Harrogate friends Tom Cartledge and Rhys James set out from Hookstone Drive in March, aiming to cycle from Harrogate to India.
They are raising money for charities The Railway Children and St Michael’s Hospice.
The Harrogate Advertiser is keeping up-to-date with their progress. This month, the pair are robbed of their passports, and star in a Georgian TV advert.
We have been in Georgia for nearly one month and have not found life easy at all. There has definitely been an assortment of emotions and very peculiar occurrences.
After days and days of excited cycling with extraordinary mountain views on the horizon we eventually reached the northern city of Zugdidi.
This was our proposed crossing point into Abkhazia which essentially is an autonomous area of Georgia.
Georgians are not allowed into this region due to the war in the 90s but we were interested in seeing the natural beauty and interested in ghost towns that were left behind.
However, while there, our possessions and passports were stolen.
My first instinct was to turn and run in the direction of the criminal.
After tracing where I thought he had placed his steps just a minute before there was no sign of him. In a frantic panic we asked shop owners to call the police but with no success.
Another long day had delivered us to this moment: interviews and statements which never seemed to end. Conversations and documents were interpreted through our already exhausted ‘English teacher translator’.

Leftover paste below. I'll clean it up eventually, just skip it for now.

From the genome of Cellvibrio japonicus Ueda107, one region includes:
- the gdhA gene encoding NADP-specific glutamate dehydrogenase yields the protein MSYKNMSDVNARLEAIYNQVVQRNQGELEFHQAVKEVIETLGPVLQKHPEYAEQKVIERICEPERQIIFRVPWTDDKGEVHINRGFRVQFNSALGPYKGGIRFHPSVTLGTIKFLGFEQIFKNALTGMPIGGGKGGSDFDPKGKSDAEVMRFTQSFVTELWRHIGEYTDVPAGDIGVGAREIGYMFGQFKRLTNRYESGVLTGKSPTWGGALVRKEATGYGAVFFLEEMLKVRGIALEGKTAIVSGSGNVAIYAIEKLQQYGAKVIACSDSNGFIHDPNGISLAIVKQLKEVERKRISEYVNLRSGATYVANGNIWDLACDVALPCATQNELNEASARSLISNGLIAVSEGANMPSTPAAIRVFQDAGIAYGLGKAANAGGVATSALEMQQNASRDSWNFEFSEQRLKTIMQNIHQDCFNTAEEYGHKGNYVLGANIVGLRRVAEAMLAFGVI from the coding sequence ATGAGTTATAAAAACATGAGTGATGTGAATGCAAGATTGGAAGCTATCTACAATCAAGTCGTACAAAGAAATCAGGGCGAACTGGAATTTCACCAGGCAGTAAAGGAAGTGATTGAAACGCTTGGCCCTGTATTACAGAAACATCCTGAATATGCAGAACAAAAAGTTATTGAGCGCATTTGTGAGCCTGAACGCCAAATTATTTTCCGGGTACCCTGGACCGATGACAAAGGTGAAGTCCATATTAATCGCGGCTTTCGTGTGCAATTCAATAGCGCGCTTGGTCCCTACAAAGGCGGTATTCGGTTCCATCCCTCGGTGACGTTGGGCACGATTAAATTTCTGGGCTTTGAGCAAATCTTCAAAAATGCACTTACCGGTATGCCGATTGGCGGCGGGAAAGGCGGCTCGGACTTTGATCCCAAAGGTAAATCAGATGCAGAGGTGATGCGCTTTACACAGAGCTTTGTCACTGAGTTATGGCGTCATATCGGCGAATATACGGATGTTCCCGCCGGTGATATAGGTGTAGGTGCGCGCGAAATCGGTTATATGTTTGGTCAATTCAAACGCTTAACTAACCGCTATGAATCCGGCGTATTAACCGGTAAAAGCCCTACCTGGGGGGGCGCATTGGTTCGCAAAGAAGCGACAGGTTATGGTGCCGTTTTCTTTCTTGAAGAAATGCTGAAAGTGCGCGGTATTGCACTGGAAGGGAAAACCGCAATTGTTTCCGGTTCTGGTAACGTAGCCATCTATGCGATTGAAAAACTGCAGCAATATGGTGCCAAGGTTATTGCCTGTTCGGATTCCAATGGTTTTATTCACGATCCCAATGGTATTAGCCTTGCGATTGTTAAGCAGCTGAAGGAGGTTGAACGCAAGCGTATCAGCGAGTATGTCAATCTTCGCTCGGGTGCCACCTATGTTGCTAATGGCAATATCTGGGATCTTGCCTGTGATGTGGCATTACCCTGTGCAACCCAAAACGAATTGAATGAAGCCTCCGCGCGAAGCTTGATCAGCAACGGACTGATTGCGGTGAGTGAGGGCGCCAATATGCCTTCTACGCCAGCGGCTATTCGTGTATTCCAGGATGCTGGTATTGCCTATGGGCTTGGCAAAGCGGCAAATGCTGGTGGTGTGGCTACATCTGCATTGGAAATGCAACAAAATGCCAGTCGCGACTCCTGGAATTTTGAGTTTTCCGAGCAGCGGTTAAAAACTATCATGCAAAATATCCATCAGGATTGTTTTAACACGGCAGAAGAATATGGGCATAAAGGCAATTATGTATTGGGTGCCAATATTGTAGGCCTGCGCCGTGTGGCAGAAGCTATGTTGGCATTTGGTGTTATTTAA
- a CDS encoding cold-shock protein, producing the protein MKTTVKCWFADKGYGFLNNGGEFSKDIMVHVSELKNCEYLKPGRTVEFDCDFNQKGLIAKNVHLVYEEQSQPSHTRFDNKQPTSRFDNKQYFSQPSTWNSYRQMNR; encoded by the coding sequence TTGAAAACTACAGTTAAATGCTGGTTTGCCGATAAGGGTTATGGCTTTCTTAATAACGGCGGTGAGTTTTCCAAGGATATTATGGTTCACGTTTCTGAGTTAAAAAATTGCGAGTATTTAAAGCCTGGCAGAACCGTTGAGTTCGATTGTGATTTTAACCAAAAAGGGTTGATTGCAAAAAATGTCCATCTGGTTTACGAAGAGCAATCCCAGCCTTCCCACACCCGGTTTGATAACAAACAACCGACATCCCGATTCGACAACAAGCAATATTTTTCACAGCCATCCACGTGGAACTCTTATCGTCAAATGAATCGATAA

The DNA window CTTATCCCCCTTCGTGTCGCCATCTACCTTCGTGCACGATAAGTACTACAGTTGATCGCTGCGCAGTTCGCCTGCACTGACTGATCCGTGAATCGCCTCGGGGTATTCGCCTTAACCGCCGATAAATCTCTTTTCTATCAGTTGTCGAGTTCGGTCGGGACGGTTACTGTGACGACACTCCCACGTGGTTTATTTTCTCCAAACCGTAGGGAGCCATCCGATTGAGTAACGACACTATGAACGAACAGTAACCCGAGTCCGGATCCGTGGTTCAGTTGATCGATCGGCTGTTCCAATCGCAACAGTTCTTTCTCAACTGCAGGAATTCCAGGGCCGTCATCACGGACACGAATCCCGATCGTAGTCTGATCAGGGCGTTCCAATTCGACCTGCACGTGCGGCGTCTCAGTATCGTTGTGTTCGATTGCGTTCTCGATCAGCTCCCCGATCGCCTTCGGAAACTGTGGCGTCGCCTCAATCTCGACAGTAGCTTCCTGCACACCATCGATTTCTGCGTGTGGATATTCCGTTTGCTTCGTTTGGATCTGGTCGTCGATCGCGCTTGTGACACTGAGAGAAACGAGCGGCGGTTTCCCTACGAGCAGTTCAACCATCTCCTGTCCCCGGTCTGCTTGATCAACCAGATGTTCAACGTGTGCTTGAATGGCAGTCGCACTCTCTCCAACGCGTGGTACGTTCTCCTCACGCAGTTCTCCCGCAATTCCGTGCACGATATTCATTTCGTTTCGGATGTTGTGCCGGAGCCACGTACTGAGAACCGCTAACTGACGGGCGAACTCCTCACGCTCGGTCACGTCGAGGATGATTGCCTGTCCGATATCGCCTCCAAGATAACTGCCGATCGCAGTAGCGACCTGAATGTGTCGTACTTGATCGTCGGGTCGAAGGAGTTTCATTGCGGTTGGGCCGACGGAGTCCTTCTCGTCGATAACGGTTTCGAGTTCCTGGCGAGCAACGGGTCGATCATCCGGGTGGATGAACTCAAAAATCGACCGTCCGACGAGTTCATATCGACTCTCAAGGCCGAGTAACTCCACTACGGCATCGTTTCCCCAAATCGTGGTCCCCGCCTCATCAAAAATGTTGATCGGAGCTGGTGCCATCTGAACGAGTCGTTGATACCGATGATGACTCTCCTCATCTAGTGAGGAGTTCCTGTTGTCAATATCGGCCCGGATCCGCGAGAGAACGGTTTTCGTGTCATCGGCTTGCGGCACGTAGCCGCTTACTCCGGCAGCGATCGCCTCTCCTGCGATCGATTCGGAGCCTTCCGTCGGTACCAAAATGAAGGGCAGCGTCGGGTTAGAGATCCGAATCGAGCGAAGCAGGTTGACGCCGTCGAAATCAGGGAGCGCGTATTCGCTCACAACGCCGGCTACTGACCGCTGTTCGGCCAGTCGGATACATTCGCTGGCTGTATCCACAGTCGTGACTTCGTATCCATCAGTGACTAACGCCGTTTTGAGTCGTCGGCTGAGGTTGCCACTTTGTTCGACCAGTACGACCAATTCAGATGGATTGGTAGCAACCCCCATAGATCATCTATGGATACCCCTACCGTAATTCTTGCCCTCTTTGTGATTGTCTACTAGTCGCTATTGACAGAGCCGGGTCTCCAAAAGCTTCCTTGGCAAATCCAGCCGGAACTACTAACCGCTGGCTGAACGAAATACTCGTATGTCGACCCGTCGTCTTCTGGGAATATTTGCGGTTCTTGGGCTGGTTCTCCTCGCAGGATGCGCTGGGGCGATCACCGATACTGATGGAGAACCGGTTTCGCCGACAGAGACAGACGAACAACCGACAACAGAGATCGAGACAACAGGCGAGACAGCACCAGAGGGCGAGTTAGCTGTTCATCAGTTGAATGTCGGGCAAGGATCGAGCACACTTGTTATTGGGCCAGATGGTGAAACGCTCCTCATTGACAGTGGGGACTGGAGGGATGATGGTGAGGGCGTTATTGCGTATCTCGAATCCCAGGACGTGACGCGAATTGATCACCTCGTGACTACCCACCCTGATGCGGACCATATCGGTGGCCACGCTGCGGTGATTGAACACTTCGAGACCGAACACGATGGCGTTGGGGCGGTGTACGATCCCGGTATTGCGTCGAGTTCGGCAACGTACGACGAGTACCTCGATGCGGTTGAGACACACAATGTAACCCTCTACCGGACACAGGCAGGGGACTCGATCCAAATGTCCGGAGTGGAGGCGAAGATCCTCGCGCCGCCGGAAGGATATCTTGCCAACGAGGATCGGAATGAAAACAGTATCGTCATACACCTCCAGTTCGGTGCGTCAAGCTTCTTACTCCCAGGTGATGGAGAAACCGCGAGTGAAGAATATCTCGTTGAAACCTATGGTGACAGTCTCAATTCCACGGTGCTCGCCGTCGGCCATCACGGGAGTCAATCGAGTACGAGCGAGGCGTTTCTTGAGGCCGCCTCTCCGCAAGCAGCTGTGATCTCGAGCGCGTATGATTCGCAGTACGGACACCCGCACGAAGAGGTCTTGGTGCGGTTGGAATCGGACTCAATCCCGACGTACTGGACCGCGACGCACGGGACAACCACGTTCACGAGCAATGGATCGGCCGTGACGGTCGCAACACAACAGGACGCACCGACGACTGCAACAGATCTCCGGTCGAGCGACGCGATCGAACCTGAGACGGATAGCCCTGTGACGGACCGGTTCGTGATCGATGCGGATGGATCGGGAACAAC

This initial experience passed with us clarifying exactly what had befallen, where we had cycled from (to their astonishment), and then what had been pilfered, how one could distinguish certain goods, and to their shock how much the items actually cost. This process occurred until maybe 1 AM when finally we were given the option of camping next to a fountain on the compound, which was guarded by armed army personnel at all times, or having a discounted guest house.
Plans were made for us to travel by night train to Tbilisi to alert the embassy of the loss of our documents and theft of our goods but ten miuntes before leaving for the train the Police Stations undercover team marched into the office with our belongings but no passports.
Spirits of victory emanated from every corner of the department. 5 minutes later two water damaged passports also arrived in another car. We were overjoyed and couldn’t actually believe the situation which now presented itself to us. We were more than humbled by the hard work of the Zugdidi Police Department and by the hospitality that they had forwarded in our direction.
The balk of our trip to the northern mountains and Abkhazia was a tremendous annoyance. Not only did we have to spend three days feeling very much like we were fictional characters in one of the most bizarre Georgian TV Police dramas, it actually began to feel like we were under constant observation and possible witness protection/house arrest, but in the end everything luckily turned out ok. Who says traveling is ever easy?
On finally arriving in Tbilisi we have checked into an old bordello hostel which amazingly offers a bed, coffee, tea, wine and an evening meal for the grand cost of four pounds a night. We only wanted to forget about the ‘recent past’ of Zugdidi and so contacted various local people to meet up with and take our minds off of the Georgian cowboys. Funnily enough one close contact called Khatia whom now has become a good friend managed to find me a job as a cowboy, staring in a Georgian beer commercial.
Georgia has been a collection of amazing views, interesting people and a world of colliding emotions. We still have so much to see and experience of this interesting country. Mountain hiking, Soviet museums, code breaking of the Georgian script, interviews and much more all provide an idea of the month ahead.